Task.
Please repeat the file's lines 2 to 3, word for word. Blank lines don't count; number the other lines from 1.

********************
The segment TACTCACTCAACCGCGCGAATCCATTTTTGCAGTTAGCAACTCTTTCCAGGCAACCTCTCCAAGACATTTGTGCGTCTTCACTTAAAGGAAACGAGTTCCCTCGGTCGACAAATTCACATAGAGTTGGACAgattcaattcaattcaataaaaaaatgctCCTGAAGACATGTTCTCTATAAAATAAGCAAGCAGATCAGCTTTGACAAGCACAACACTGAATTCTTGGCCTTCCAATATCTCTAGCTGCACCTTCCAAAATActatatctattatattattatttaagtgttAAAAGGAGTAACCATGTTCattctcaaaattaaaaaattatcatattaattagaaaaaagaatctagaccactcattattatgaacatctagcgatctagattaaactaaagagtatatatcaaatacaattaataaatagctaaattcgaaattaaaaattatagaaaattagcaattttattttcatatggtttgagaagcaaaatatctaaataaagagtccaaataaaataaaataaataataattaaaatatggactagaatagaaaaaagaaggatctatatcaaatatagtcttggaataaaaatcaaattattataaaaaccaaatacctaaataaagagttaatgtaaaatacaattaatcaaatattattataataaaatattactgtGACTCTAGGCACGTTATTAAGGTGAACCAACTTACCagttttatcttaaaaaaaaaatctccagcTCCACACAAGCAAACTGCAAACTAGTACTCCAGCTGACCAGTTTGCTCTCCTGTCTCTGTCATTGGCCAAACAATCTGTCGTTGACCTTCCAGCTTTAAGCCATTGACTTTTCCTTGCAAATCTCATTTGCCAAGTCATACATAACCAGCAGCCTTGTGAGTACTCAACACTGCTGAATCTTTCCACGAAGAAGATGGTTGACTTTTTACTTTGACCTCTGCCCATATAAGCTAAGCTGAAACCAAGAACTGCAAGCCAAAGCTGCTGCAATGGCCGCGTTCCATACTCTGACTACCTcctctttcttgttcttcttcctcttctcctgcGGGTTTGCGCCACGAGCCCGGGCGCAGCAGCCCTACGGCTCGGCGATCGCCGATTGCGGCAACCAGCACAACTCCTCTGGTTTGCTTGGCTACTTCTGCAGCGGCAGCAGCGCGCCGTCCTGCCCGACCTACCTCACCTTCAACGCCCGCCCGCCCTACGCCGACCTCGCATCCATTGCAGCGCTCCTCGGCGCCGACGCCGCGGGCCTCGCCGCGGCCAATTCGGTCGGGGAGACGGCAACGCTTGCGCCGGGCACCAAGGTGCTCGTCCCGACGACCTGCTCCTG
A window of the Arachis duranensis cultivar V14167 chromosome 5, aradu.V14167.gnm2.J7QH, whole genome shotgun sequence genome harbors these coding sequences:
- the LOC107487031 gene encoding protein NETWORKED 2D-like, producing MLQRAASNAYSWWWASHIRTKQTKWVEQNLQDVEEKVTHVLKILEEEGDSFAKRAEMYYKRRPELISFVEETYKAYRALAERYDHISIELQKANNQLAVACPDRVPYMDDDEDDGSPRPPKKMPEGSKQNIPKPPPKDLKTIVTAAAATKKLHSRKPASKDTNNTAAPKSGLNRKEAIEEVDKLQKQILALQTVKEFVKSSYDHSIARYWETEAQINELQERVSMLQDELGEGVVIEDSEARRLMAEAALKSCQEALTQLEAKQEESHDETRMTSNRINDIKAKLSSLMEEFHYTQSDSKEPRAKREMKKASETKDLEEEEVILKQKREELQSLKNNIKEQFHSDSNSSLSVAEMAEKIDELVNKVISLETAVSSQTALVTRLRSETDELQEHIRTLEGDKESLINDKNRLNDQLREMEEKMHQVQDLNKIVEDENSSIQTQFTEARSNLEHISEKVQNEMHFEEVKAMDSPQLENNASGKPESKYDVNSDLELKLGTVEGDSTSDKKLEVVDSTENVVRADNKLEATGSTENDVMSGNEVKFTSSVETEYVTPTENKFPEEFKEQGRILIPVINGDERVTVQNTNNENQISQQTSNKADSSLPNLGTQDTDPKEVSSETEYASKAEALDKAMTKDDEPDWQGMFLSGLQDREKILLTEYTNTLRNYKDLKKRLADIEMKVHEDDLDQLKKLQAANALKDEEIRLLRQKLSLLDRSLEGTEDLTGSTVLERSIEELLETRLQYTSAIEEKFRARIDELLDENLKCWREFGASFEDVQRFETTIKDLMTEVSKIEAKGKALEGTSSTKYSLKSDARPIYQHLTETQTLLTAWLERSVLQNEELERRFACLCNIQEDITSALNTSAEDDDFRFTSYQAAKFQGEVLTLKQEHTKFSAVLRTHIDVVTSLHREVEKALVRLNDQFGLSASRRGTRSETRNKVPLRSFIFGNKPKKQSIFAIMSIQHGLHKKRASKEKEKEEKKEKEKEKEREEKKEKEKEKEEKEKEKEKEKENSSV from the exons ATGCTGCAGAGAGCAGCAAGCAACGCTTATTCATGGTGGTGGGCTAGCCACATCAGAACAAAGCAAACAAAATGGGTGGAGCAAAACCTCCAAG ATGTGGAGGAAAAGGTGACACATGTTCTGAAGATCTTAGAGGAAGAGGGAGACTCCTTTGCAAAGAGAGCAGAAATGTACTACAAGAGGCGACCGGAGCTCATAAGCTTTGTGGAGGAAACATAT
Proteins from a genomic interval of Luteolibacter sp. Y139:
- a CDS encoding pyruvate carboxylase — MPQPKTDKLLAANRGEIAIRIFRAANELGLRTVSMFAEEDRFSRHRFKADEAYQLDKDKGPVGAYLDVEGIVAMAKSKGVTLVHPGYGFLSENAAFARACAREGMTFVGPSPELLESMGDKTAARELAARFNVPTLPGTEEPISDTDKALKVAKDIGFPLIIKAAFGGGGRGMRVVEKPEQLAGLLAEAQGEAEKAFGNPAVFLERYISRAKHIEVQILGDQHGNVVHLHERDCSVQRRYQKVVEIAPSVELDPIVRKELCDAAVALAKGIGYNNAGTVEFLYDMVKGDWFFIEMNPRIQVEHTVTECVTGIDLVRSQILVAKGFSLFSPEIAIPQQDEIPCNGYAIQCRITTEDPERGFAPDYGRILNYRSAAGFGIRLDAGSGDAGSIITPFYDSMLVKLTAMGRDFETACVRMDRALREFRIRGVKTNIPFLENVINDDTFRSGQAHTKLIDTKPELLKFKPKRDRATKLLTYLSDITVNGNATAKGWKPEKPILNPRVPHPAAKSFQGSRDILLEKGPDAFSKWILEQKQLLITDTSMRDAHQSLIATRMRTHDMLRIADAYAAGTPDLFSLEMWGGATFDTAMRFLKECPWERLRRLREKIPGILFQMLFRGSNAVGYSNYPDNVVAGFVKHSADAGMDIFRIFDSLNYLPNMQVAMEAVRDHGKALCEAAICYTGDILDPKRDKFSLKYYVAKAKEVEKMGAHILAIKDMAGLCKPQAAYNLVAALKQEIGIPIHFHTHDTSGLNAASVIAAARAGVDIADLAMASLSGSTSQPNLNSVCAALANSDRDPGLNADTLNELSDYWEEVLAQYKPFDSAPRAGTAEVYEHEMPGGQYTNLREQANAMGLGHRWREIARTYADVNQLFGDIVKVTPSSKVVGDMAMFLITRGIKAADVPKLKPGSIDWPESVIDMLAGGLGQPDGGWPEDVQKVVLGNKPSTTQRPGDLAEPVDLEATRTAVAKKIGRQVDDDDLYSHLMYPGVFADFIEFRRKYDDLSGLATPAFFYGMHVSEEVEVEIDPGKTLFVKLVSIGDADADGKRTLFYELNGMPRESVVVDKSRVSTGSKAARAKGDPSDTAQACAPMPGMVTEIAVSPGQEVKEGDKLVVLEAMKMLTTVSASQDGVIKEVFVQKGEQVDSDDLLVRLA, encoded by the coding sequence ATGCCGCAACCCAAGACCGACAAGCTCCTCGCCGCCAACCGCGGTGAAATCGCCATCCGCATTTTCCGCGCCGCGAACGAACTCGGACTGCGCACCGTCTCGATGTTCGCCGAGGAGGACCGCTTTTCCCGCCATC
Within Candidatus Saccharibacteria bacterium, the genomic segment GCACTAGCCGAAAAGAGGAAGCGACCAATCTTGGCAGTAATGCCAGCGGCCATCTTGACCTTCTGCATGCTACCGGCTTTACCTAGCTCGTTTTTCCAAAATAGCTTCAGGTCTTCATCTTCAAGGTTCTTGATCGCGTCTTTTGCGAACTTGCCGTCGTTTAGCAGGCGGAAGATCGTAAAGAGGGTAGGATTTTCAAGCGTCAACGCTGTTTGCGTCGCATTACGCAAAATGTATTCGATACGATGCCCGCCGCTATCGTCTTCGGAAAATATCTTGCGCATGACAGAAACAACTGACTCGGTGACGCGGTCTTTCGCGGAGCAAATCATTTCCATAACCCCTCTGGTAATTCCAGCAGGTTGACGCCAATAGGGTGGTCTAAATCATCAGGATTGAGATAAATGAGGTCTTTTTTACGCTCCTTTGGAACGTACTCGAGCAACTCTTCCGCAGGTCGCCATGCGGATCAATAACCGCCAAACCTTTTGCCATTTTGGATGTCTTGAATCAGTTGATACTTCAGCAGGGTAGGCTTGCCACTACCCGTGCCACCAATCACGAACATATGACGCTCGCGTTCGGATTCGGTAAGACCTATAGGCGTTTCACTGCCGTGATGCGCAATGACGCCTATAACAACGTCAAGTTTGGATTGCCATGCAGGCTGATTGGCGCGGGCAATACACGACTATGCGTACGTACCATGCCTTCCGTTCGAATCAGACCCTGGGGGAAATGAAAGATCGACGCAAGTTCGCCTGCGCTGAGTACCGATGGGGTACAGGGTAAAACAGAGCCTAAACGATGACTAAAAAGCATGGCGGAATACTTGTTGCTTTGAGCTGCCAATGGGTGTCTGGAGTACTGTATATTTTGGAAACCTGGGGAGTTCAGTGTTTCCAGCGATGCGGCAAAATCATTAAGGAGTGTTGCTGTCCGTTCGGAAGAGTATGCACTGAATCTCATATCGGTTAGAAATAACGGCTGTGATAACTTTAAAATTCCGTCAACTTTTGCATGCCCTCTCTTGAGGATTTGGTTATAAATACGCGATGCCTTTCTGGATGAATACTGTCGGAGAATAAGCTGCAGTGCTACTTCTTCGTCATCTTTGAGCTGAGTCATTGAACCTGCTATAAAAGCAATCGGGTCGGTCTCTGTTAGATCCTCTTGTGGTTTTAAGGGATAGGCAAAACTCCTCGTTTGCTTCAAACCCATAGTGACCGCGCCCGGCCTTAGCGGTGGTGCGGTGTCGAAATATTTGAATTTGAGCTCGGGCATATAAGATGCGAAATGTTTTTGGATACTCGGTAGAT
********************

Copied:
A window of the Arachis duranensis cultivar V14167 chromosome 5, aradu.V14167.gnm2.J7QH, whole genome shotgun sequence genome harbors these coding sequences:
- the LOC107487031 gene encoding protein NETWORKED 2D-like, producing MLQRAASNAYSWWWASHIRTKQTKWVEQNLQDVEEKVTHVLKILEEEGDSFAKRAEMYYKRRPELISFVEETYKAYRALAERYDHISIELQKANNQLAVACPDRVPYMDDDEDDGSPRPPKKMPEGSKQNIPKPPPKDLKTIVTAAAATKKLHSRKPASKDTNNTAAPKSGLNRKEAIEEVDKLQKQILALQTVKEFVKSSYDHSIARYWETEAQINELQERVSMLQDELGEGVVIEDSEARRLMAEAALKSCQEALTQLEAKQEESHDETRMTSNRINDIKAKLSSLMEEFHYTQSDSKEPRAKREMKKASETKDLEEEEVILKQKREELQSLKNNIKEQFHSDSNSSLSVAEMAEKIDELVNKVISLETAVSSQTALVTRLRSETDELQEHIRTLEGDKESLINDKNRLNDQLREMEEKMHQVQDLNKIVEDENSSIQTQFTEARSNLEHISEKVQNEMHFEEVKAMDSPQLENNASGKPESKYDVNSDLELKLGTVEGDSTSDKKLEVVDSTENVVRADNKLEATGSTENDVMSGNEVKFTSSVETEYVTPTENKFPEEFKEQGRILIPVINGDERVTVQNTNNENQISQQTSNKADSSLPNLGTQDTDPKEVSSETEYASKAEALDKAMTKDDEPDWQGMFLSGLQDREKILLTEYTNTLRNYKDLKKRLADIEMKVHEDDLDQLKKLQAANALKDEEIRLLRQKLSLLDRSLEGTEDLTGSTVLERSIEELLETRLQYTSAIEEKFRARIDELLDENLKCWREFGASFEDVQRFETTIKDLMTEVSKIEAKGKALEGTSSTKYSLKSDARPIYQHLTETQTLLTAWLERSVLQNEELERRFACLCNIQEDITSALNTSAEDDDFRFTSYQAAKFQGEVLTLKQEHTKFSAVLRTHIDVVTSLHREVEKALVRLNDQFGLSASRRGTRSETRNKVPLRSFIFGNKPKKQSIFAIMSIQHGLHKKRASKEKEKEEKKEKEKEKEREEKKEKEKEKEEKEKEKEKEKENSSV from the exons ATGCTGCAGAGAGCAGCAAGCAACGCTTATTCATGGTGGTGGGCTAGCCACATCAGAACAAAGCAAACAAAATGGGTGGAGCAAAACCTCCAAG ATGTGGAGGAAAAGGTGACACATGTTCTGAAGATCTTAGAGGAAGAGGGAGACTCCTTTGCAAAGAGAGCAGAAATGTACTACAAGAGGCGACCGGAGCTCATAAGCTTTGTGGAGGAAACATAT